Learn how to create a User Experience map

Make your customers fall in love with you and they will never leave you for the competition, put your five senses on the user experience map.

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A good or bad customer experience can be the difference between the success or failure of a business relationship because if the first interaction has been negative, it is unlikely to be repeated. As you know, marketing, its strategies and channels have evolved a lot in the last decade and, currently, especially if we refer to online channels, experience is the key piece for the exponential development of a business. This is why there is an increasing demand for expert professionals in UX, UI, reputation, help support and, ultimately, all positions indirectly related to customer experience.

However, to improve the customer experience, we must understand the stages the user goes through, the types of interactions they have with the company and how to strengthen the relationship. Are you interested? Walk with us through the customer experience map in this post!

What is the customer experience map and how can it help us improve the customer journey?

A happy customer is a satisfied customer who repeats a purchase, but this is not accidental, for the magic to happen we must guide the user along the path that we have prepared for him and his experience, which is why it is so important to know what the customer map consists of. user experience and how to map it.

The user experience map is a visual tool that represents the interactions that a user has with a product, service or system throughout their journey. This map details the different stages that the user goes through, from the discovery of the product to its continued use or eventual abandonment; Therefore, it is very useful to understand the user’s needs, emotions, motivations and points of friction in each phase of their interaction.

Steps to create a customer experience map

The main objective of the customer experience map is to provide a comprehensive view of the user experience, allowing design, development and marketing teams to identify opportunities for improvement and optimization to deliver a more satisfying and user-focused experience. Generally, this map is represented graphically with timelines and key points of contact between the user and the product/service, showing their perceptions, actions and possible obstacles.

Below, we explain the key points that, yes or yes, the customer experience map must include:

  • Research: The user searches for additional information about the product or service to understand its features, functionalities, benefits and prices.
  • Purchase/Acquisition: the moment in which the user makes the transaction to purchase the product or service, whether online, in a physical store or other purchasing channel.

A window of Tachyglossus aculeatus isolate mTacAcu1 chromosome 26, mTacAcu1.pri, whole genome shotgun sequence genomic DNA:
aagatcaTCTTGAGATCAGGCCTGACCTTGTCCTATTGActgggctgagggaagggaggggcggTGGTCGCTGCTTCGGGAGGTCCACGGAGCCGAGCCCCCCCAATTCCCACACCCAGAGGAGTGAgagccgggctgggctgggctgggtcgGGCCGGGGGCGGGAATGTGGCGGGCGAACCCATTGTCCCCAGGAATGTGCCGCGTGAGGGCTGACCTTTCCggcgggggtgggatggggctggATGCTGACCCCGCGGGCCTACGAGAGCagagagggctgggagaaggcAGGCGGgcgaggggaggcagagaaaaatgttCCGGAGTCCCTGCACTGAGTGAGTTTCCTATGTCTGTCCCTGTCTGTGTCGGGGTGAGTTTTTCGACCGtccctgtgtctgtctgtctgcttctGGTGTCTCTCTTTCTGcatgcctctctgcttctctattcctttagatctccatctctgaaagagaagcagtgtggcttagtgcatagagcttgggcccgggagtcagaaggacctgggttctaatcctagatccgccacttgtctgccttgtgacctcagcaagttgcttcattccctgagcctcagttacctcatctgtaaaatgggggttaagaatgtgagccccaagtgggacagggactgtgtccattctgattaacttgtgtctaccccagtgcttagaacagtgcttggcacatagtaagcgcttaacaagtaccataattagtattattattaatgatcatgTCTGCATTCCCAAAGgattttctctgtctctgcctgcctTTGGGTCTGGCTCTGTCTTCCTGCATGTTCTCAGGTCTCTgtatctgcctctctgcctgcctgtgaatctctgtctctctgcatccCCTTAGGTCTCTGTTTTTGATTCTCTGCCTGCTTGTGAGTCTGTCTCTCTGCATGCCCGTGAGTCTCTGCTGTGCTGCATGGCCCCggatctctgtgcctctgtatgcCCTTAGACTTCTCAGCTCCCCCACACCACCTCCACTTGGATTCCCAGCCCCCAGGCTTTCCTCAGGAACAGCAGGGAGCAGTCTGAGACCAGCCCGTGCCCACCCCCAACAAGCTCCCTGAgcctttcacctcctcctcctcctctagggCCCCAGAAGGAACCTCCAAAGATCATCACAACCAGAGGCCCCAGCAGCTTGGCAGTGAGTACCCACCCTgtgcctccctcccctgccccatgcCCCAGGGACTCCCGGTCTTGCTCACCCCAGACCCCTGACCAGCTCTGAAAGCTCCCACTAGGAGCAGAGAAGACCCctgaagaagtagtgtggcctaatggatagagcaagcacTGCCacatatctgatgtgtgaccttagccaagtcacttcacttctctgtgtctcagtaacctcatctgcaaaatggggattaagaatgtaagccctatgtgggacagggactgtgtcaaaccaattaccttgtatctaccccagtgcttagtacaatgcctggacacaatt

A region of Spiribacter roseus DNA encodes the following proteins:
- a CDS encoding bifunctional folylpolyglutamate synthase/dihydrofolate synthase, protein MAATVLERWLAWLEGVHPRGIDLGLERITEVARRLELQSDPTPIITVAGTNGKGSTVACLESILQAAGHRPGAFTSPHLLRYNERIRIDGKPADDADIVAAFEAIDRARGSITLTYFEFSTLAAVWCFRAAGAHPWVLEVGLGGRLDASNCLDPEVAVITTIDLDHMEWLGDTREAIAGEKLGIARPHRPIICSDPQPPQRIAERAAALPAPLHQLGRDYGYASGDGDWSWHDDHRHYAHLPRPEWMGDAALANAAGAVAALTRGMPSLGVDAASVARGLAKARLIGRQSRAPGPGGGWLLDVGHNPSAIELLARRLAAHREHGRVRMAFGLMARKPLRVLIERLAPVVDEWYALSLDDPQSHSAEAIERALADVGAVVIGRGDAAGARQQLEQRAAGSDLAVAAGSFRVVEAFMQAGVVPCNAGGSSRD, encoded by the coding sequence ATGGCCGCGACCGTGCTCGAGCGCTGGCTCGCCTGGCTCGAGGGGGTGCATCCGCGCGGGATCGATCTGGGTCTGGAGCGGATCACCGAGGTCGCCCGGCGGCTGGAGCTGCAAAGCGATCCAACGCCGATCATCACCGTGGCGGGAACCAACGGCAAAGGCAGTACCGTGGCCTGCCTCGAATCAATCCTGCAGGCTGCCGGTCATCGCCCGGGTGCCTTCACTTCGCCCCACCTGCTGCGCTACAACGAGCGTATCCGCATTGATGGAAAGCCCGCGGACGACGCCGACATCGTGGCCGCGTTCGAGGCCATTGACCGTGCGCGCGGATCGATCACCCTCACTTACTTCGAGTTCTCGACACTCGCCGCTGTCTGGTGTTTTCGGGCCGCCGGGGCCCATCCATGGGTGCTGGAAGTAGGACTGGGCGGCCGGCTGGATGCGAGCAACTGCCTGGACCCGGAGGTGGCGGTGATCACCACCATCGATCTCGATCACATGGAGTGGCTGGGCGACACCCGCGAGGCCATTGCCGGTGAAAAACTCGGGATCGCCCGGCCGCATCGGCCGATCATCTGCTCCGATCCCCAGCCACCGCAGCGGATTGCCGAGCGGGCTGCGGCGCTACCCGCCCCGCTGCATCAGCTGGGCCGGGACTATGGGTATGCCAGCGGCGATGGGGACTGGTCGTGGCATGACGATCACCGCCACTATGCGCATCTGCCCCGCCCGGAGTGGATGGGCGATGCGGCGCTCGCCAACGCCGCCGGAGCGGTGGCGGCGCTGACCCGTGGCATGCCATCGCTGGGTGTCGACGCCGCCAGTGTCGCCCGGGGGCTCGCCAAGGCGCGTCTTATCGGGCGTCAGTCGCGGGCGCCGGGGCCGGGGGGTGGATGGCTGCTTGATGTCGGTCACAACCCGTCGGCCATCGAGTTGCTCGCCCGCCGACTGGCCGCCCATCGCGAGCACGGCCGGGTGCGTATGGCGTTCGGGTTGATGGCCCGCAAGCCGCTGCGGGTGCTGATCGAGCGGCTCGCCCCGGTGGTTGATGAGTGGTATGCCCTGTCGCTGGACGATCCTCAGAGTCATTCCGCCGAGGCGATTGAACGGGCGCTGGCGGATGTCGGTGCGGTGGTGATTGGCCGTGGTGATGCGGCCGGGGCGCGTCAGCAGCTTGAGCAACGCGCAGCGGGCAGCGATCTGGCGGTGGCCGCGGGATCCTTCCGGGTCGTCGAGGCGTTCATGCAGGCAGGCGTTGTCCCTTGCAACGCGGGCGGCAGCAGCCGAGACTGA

• Use/Experience: the phase in which the user actively uses the product or service, experiencing its operation, quality, ease of use and satisfaction with it.
  • Support/Assistance: situations in which the user may require help, technical assistance or support to resolve problems, or questions or receive guidance during or after using the product or service.
  • Loyalty: the long-term relationship between the user and the brand, where the aim is to create a positive experience that generates loyalty, trust and desire to repeat the interaction.
  • Abandonment/Desertion: the possibility that the user decides to stop using the product or service, whether due to dissatisfaction, changes in needs or preferences, among other reasons.

How to improve the weak points of your user experience map?

This map is very useful to detect what is being done well and what is not. Let’s focus on what is done wrong: how to detect it? How to solve it? Well, although each business and each business objective is different, there are common points, such as, for example lack of clarity in communication, a complicated or unintuitive interface, slow loading times, difficulties in navigation, lack of user support or assistance, and complex purchasing or registration processes. Additionally, lack of customization and lack of updates can be common flaws in the user experience.

To improve the previously mentioned pain points of your user experience map, start by identifying problem areas through user feedback and data analysis. Develops user-centered solutions, optimizing usability, effective communication and offering proactive support. Lastly, don’t forget to perform continuous testing to constantly iterate and improve the user experience.

And you? Have you ever experienced a bad user experience? Learn more about digital marketing, communication and project management on the Educa.Pro blog!

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